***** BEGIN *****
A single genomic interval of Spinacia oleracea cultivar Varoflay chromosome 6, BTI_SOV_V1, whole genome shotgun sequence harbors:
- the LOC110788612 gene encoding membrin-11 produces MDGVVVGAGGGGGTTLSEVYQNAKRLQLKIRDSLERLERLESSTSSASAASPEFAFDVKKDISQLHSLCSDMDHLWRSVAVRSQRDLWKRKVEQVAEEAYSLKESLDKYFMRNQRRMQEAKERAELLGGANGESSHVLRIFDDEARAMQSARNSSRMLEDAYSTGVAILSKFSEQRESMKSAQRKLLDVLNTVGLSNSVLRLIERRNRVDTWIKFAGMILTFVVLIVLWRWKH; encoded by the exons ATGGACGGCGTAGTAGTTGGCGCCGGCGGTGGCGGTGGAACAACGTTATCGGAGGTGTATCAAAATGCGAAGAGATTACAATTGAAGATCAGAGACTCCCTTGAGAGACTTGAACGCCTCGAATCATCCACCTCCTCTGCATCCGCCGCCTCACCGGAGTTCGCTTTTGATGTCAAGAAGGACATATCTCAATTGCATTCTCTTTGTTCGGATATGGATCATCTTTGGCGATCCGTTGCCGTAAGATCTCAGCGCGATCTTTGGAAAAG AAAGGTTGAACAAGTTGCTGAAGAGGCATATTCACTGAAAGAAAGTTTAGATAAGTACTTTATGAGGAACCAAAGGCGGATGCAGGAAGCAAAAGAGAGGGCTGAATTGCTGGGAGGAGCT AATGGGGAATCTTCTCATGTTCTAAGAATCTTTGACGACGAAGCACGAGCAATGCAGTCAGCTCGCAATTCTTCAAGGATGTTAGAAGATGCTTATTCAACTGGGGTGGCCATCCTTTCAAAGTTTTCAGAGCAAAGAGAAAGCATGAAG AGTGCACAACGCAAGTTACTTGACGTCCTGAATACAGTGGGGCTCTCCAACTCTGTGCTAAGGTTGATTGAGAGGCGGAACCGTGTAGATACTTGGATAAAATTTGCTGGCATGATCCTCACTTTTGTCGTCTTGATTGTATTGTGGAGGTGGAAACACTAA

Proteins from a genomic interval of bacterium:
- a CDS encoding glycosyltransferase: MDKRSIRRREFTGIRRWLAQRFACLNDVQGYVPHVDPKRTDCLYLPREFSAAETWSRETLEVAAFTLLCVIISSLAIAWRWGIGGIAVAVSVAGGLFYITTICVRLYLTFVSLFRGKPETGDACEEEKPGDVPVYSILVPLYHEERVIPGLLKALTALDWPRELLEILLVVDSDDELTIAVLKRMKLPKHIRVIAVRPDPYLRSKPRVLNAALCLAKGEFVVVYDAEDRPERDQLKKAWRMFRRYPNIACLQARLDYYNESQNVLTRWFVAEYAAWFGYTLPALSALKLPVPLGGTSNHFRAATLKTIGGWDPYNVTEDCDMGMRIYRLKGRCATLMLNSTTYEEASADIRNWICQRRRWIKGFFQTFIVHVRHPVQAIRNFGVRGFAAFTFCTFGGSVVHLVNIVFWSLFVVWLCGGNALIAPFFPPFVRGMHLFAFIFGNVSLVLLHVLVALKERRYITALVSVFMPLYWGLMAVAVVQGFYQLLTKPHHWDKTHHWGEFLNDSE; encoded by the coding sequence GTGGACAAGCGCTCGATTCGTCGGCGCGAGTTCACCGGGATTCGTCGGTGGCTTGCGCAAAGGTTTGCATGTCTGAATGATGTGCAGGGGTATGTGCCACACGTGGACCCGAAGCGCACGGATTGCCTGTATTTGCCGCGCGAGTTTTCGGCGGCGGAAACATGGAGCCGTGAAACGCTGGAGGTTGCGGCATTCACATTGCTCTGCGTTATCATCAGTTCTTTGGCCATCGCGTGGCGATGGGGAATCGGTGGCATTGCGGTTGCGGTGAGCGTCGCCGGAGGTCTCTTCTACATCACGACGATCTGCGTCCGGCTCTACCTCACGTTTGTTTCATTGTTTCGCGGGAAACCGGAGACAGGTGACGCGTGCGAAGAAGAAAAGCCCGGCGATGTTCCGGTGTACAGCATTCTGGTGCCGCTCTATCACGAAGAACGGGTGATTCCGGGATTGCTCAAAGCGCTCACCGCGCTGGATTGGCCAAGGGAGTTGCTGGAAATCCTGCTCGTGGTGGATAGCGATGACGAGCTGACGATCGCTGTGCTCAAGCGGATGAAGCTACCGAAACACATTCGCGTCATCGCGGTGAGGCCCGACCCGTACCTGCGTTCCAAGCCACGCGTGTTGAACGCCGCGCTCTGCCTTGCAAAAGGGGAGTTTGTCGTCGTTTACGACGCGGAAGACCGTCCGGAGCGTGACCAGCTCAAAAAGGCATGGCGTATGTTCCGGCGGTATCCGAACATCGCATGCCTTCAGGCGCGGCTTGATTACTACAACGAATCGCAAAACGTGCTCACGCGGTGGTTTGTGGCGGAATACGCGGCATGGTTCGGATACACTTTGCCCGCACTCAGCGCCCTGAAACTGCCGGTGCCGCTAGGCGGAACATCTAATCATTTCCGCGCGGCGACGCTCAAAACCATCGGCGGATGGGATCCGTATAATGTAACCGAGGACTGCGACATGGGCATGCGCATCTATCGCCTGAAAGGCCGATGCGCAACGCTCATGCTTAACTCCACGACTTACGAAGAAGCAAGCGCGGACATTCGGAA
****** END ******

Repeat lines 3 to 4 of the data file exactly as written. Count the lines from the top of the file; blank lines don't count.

Proteins from a genomic interval of bacterium:
- a CDS encoding glycosyltransferase: MDKRSIRRREFTGIRRWLAQRFACLNDVQGYVPHVDPKRTDCLYLPREFSAAETWSRETLEVAAFTLLCVIISSLAIAWRWGIGGIAVAVSVAGGLFYITTICVRLYLTFVSLFRGKPETGDACEEEKPGDVPVYSILVPLYHEERVIPGLLKALTALDWPRELLEILLVVDSDDELTIAVLKRMKLPKHIRVIAVRPDPYLRSKPRVLNAALCLAKGEFVVVYDAEDRPERDQLKKAWRMFRRYPNIACLQARLDYYNESQNVLTRWFVAEYAAWFGYTLPALSALKLPVPLGGTSNHFRAATLKTIGGWDPYNVTEDCDMGMRIYRLKGRCATLMLNSTTYEEASADIRNWICQRRRWIKGFFQTFIVHVRHPVQAIRNFGVRGFAAFTFCTFGGSVVHLVNIVFWSLFVVWLCGGNALIAPFFPPFVRGMHLFAFIFGNVSLVLLHVLVALKERRYITALVSVFMPLYWGLMAVAVVQGFYQLLTKPHHWDKTHHWGEFLNDSE; encoded by the coding sequence GTGGACAAGCGCTCGATTCGTCGGCGCGAGTTCACCGGGATTCGTCGGTGGCTTGCGCAAAGGTTTGCATGTCTGAATGATGTGCAGGGGTATGTGCCACACGTGGACCCGAAGCGCACGGATTGCCTGTATTTGCCGCGCGAGTTTTCGGCGGCGGAAACATGGAGCCGTGAAACGCTGGAGGTTGCGGCATTCACATTGCTCTGCGTTATCATCAGTTCTTTGGCCATCGCGTGGCGATGGGGAATCGGTGGCATTGCGGTTGCGGTGAGCGTCGCCGGAGGTCTCTTCTACATCACGACGATCTGCGTCCGGCTCTACCTCACGTTTGTTTCATTGTTTCGCGGGAAACCGGAGACAGGTGACGCGTGCGAAGAAGAAAAGCCCGGCGATGTTCCGGTGTACAGCATTCTGGTGCCGCTCTATCACGAAGAACGGGTGATTCCGGGATTGCTCAAAGCGCTCACCGCGCTGGATTGGCCAAGGGAGTTGCTGGAAATCCTGCTCGTGGTGGATAGCGATGACGAGCTGACGATCGCTGTGCTCAAGCGGATGAAGCTACCGAAACACATTCGCGTCATCGCGGTGAGGCCCGACCCGTACCTGCGTTCCAAGCCACGCGTGTTGAACGCCGCGCTCTGCCTTGCAAAAGGGGAGTTTGTCGTCGTTTACGACGCGGAAGACCGTCCGGAGCGTGACCAGCTCAAAAAGGCATGGCGTATGTTCCGGCGGTATCCGAACATCGCATGCCTTCAGGCGCGGCTTGATTACTACAACGAATCGCAAAACGTGCTCACGCGGTGGTTTGTGGCGGAATACGCGGCATGGTTCGGATACACTTTGCCCGCACTCAGCGCCCTGAAACTGCCGGTGCCGCTAGGCGGAACATCTAATCATTTCCGCGCGGCGACGCTCAAAACCATCGGCGGATGGGATCCGTATAATGTAACCGAGGACTGCGACATGGGCATGCGCATCTATCGCCTGAAAGGCCGATGCGCAACGCTCATGCTTAACTCCACGACTTACGAAGAAGCAAGCGCGGACATTCGGAA